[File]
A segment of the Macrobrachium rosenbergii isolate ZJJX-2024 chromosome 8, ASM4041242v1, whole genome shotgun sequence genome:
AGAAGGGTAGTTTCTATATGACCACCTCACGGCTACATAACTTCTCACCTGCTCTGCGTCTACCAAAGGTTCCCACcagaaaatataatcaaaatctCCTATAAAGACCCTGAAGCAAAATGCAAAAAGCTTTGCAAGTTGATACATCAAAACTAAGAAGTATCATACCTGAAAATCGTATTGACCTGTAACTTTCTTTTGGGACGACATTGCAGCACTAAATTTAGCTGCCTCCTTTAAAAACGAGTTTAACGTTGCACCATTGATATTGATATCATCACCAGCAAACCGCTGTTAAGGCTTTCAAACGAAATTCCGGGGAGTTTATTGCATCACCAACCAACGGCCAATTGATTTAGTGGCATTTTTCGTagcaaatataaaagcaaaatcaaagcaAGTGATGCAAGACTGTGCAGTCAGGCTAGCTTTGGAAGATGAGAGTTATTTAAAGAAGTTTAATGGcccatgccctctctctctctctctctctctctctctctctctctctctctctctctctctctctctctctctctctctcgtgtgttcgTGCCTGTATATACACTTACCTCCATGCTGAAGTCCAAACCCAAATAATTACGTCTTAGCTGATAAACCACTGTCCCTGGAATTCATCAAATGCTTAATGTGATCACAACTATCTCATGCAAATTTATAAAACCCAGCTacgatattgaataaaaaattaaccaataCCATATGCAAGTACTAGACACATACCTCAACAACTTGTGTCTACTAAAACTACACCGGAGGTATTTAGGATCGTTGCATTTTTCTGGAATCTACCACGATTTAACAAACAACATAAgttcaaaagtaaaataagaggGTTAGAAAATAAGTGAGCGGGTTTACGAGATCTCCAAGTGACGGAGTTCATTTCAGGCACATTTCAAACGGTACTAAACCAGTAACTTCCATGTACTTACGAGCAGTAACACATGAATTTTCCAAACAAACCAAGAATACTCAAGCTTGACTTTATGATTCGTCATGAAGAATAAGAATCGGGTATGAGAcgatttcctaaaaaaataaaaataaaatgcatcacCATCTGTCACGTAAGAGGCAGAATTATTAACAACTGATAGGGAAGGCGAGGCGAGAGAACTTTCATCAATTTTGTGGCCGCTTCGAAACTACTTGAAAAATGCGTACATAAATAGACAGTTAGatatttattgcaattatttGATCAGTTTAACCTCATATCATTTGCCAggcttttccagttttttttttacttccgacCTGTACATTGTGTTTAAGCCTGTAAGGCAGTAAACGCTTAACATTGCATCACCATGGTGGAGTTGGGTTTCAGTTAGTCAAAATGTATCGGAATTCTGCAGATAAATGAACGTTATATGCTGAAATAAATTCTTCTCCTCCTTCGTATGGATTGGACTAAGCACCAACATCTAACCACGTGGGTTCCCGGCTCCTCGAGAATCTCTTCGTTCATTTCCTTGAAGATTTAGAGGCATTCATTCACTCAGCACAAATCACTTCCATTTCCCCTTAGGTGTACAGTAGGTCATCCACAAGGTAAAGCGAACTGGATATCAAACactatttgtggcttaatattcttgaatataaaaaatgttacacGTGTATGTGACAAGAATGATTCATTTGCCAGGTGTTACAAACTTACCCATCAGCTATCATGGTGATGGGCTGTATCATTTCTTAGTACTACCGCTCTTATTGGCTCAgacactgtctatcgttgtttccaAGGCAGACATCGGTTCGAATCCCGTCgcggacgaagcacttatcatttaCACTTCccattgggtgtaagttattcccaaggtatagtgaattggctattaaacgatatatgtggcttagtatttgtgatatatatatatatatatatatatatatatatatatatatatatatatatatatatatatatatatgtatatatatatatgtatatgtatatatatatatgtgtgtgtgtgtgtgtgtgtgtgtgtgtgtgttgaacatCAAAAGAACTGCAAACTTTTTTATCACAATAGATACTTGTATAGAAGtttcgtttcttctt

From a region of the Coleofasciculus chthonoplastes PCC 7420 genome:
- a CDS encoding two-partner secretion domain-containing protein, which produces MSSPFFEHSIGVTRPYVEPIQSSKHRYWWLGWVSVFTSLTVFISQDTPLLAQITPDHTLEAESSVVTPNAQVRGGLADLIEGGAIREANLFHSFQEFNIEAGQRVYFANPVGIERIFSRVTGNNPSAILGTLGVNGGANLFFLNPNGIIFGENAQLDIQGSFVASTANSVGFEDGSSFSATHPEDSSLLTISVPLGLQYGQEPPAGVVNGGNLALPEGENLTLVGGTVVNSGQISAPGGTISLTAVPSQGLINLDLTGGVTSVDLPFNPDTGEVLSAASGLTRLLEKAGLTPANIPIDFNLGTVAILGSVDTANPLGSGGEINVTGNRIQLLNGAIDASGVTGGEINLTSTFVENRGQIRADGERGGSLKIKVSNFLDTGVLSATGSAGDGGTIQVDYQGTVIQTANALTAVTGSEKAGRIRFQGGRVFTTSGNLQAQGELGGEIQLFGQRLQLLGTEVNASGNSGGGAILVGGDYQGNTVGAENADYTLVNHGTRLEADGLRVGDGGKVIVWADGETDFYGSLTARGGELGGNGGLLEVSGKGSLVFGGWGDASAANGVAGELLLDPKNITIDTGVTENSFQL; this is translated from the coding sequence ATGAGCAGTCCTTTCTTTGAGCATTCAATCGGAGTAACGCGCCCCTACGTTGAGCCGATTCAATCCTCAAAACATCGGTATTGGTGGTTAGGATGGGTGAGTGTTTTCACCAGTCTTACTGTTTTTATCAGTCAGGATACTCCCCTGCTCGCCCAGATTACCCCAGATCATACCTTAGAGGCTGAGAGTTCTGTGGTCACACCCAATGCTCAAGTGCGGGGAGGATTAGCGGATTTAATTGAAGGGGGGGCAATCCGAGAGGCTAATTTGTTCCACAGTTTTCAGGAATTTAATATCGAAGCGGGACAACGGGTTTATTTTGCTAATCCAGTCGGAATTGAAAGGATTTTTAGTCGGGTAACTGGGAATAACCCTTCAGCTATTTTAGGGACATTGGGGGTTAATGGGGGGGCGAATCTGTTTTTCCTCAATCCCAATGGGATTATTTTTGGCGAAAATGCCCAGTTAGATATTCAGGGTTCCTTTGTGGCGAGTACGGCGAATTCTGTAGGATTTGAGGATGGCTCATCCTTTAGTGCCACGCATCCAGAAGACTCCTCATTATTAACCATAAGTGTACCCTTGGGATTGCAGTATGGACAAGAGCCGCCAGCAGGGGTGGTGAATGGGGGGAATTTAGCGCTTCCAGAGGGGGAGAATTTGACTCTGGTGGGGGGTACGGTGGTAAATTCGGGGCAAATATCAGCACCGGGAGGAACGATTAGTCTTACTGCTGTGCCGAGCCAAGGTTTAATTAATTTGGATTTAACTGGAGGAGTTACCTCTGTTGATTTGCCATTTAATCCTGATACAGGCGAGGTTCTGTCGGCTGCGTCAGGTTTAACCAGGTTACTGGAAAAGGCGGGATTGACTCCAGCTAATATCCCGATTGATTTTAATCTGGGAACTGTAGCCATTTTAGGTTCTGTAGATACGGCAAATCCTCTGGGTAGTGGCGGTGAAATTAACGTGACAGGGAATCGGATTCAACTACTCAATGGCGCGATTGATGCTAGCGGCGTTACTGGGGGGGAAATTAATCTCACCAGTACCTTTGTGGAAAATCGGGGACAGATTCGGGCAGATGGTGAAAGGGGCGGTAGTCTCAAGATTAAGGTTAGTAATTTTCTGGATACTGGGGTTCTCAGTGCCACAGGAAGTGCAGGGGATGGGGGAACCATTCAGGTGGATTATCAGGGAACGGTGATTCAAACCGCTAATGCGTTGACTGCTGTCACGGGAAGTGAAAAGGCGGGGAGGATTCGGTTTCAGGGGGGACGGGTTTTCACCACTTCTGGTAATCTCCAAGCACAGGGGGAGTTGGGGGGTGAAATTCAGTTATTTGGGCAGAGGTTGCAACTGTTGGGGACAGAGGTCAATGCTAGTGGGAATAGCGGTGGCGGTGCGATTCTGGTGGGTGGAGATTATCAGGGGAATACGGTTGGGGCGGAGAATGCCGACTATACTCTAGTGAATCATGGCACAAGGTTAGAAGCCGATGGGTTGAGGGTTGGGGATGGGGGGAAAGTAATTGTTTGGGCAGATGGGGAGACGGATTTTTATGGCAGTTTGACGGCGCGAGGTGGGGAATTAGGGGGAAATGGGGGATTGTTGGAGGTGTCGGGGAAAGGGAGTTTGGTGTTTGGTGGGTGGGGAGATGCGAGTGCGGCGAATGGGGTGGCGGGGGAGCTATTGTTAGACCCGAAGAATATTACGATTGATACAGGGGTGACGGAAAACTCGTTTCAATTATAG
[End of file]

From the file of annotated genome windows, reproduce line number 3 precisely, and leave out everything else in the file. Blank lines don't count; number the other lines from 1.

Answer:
From a region of the Coleofasciculus chthonoplastes PCC 7420 genome: